That was our schedule through July and August. Around the end of August, the contractor's forces said they would not work over Labor Day and they wanted that Sunday and Monday off. After some consideration by the railroad and the contractor, their request (read that "demand") was granted. For the engineering crews, though, it was the first opportunity we had to run a thorough check of our alignment controls and profile elevations, and we spent the Labor Day holiday in that fashion. The check of our controls was good and we breathed a sigh of relief and rejoiced.

After that two-day shutdown, work began once more and the pressure was still on. Around the end of September, as I recall, the tunnel construction gangs from each end met, the barrier wall was blasted and excavated. Work could now continue on construction of the concrete sidewalls and arch roof.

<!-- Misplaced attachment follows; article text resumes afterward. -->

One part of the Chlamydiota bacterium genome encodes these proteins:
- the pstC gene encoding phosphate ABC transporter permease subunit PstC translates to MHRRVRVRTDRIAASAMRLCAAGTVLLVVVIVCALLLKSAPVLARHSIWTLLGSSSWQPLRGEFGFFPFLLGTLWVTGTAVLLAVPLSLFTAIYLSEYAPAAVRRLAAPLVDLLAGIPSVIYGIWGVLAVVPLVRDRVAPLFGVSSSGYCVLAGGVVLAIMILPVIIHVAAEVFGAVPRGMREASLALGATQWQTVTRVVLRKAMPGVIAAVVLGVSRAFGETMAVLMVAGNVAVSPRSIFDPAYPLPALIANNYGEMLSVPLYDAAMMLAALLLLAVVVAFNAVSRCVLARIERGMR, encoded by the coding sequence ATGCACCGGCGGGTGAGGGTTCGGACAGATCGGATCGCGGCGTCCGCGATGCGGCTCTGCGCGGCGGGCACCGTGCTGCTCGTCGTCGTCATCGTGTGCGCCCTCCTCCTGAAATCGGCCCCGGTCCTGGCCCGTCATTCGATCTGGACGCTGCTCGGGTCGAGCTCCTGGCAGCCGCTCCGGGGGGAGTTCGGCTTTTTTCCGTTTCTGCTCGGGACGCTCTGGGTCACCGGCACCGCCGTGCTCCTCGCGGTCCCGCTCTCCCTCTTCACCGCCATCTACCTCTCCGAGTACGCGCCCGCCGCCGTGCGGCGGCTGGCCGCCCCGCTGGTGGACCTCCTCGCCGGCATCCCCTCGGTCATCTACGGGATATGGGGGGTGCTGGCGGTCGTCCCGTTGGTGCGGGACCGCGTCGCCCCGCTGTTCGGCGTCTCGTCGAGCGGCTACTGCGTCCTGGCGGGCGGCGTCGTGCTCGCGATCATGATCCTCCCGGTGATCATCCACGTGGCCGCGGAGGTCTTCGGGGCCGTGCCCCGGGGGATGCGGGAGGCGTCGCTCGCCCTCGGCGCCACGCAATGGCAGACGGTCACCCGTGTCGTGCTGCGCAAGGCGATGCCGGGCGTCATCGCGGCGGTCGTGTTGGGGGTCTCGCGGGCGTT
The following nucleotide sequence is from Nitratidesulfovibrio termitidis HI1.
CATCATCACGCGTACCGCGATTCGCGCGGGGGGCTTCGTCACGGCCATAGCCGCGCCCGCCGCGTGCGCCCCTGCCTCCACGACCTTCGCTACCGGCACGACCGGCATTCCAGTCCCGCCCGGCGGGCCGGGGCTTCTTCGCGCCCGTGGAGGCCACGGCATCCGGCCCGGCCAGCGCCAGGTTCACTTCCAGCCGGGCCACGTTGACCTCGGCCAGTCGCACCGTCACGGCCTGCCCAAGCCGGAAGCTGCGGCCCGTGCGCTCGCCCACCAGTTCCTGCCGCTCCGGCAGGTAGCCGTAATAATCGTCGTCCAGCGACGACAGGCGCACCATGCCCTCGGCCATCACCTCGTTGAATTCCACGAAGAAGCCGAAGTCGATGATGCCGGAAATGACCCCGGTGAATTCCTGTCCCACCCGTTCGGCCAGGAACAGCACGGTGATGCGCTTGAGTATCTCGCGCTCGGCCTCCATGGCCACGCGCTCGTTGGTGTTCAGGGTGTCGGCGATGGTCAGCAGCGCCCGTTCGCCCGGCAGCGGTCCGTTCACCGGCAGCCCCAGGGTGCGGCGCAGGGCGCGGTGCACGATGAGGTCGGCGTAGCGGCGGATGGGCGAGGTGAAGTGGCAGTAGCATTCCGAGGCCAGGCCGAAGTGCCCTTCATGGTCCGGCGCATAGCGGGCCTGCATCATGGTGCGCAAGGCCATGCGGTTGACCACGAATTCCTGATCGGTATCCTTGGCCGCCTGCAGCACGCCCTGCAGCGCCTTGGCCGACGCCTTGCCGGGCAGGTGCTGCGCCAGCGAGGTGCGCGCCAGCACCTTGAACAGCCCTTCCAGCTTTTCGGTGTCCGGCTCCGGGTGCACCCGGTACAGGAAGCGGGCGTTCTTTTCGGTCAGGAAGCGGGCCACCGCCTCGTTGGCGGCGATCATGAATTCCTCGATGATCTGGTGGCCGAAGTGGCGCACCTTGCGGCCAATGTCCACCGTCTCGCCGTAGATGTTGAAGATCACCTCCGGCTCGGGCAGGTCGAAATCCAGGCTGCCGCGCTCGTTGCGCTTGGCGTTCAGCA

With the Parkersburg Branch closed while the new tunnel was being driven, it was possible for the railroad's tunnel forces and the outside contractor's forces to intensify and speed up their work so they were finished before track was laid through the new tunnel. Soon after the tunnel sidewalls and arch roof were being constructed, Packy was able to retake control of Tunnel #21 and I returned to Baltimore.

I must make mention of the fine men I worked with at Tunnel #21 and acknowledge the outstanding engineering control work they performed. They were a joy to be with. They included Bill Barker, Al Bogdon, Tony Braden, Herb Dankert, Ron Fitrow, and many others as well.